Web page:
In studying communication and candor, I’ve come across the notion of “strong opinions, loosely held” as a foundation for candor.
Lately, I’ve heard this concept expressed in a different and, to my mind, better way. In this post, I’ll explain why the concept is important to a healthy organizational culture. Then I’ll explain why I think the new formulation is better.
Ideas in organizational culture
We all agree that a strong organizational culture includes the ability of any person to express their ideas. We want an idea meritocracy – the best idea gets adopted and the organization improves. The problem is that having different ideas usually involves conflict as people propose and defend their perspectives. Most organizations and teams are allergic to this kind of debate. But it is important for several reasons:
- We think of conflict as a bad thing – We rush toward unity or consensus by swallowing our opinions.
- If we squash open debate, we open ourselves to groupthink – The lack of different or opposing ideas can hide the weaknesses of a given approach. We wind up achieving a form of “consensus” which is really a rubber-stamping of ideas we don’t agree with.
- People need to be able to say what they see, regardless of their position in the organization – This flies in the face of traditional ideas about how we talk to and in front of our boss. “Never bring the boss bad news.” “Don’t be negative/don’t whine.” “Don’t ‘show up’ a peer in front of the boss.” “Don’t bring me problems, bring me solutions.” Even in brainstorming exercises, we’re taught (incorrectly, it turns out – look for another post) that ideas shouldn’t be criticized as that causes people to not speak up.
If we’re going to have healthy debate and candor within our teams, how should we behave? Even if the culture supports debate, it is difficult to express different ideas in helpful ways – in ways that don’t lead to anger and bad feelings. It is also difficult to avoid the HIPPO (highest paid person’s opinion) or the loudest voice carrying the day despite weaknesses in their ideas.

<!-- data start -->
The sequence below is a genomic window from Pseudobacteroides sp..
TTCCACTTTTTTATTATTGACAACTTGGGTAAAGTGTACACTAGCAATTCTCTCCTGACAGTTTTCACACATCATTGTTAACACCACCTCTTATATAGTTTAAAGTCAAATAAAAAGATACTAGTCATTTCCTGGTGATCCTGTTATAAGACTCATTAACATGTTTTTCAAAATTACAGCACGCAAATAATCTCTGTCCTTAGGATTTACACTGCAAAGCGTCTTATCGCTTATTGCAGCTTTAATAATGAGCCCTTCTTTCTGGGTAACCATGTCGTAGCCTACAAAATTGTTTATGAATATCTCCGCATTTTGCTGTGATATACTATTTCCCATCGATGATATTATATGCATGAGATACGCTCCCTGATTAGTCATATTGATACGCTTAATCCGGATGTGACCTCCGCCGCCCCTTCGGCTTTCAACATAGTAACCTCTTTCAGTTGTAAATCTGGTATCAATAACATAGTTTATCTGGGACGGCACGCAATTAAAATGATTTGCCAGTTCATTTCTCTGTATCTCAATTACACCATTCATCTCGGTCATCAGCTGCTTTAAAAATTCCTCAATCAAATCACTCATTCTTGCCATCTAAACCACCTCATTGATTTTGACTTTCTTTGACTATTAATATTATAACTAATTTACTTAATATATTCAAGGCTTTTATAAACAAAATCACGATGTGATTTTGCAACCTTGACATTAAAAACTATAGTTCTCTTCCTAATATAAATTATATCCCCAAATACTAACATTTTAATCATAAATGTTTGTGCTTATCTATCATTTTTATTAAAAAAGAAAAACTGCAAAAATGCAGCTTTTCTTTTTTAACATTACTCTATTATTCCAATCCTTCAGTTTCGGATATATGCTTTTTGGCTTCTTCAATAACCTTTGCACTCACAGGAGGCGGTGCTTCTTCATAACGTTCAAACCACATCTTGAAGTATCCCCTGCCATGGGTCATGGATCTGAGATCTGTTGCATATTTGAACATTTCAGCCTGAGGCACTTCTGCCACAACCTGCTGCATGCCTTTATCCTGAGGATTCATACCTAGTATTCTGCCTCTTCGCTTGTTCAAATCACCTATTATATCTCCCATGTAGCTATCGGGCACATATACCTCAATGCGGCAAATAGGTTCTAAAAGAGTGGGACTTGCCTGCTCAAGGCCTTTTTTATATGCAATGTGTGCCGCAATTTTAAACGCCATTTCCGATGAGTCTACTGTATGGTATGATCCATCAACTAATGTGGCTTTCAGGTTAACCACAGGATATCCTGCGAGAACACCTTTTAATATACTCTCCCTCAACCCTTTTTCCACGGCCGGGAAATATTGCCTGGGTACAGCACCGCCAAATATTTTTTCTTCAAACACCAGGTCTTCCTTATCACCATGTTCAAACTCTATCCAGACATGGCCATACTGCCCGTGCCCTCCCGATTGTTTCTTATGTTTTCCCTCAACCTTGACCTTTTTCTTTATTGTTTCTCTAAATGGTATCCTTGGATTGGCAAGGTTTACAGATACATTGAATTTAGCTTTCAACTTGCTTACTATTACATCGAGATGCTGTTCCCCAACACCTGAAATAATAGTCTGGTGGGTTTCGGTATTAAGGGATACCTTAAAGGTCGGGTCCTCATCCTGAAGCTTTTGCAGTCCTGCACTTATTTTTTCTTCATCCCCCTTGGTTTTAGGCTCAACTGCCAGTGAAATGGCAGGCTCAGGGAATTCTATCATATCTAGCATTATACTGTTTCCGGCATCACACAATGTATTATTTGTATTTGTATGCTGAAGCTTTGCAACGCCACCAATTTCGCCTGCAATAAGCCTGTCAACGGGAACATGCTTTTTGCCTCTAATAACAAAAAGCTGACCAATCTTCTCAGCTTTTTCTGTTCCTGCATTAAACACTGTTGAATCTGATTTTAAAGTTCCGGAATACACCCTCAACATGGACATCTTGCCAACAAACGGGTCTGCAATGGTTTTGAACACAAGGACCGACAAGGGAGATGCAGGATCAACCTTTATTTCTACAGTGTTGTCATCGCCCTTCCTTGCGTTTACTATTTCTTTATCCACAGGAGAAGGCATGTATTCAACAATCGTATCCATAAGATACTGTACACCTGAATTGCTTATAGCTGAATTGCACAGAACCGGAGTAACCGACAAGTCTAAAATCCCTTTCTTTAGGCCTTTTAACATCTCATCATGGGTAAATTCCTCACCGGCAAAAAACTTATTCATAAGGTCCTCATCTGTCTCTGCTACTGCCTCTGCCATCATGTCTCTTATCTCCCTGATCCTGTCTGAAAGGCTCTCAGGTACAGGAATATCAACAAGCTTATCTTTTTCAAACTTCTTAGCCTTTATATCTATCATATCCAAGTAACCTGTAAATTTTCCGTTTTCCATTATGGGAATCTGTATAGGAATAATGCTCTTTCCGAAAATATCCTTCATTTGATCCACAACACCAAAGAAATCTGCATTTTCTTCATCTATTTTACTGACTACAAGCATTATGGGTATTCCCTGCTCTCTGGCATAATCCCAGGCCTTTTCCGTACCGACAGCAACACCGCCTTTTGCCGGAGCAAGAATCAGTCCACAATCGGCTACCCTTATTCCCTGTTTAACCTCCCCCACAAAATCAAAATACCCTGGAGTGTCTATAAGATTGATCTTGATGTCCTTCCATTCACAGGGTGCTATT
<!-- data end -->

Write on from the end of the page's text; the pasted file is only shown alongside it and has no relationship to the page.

Finally, we are often not discussing black/white questions – many decisions involve finding the best of several imperfect possible solutions.
Struggling with the old adage
Several thoughtful people have advanced the idea I mention above, “strong opinions, loosely held”, as a way to think about how to communicate in debate settings.
The notion, as I understand it, is to argue strongly for your position, but be willing to abandon that position as soon as it is shown to be wrong. After understanding this approach, I’ve tried to adopt it and have struggled.
- I don’t usually advance an idea in a way that it can be proven wrong – I’m not alone in this because it’s really hard to do.
- I don’t know when to move from the “strong opinion” phase to the “loosely held” phase – I’m reasonably thoughtful and have several years of experience in business. If an idea has obvious flaws, I self-censor (rightly or wrongly).
- How can I “loosely hold” an idea? – I either believe something to be true or not. And I have been trained to express my ideas with a confidence that borders on vehemence, in order to have the best chance of others agreeing. However, I have recently read “Thinking in Bets” by Annie Duke – she proposes that we view and state our opinions as probabilities (“I think X, but I’m only 60% confident”) to combat this.
A new formulation
Recently, I came across a different formulation that fits better in my head. In “Originals”, Adam Grant mentions the phrase “argue like you’re right and listen like you’re wrong”.
I’ve adopted it recently (and am still practicing) and I think I understand this approach better. I envision putting on a role as champion when I’m expressing my idea. But, I’ve got to remember to take on another role when someone else is speaking. The other role is that of a disinterested observer or even a critic of my own idea. I’m still practicing switching roles in this way, but the idea seems promising.
These are not the only ideas presented in Originals and Thinking in Bets, of course.
Both books are quite strong with lots of ideas about creativity and decision making. Highly recommended.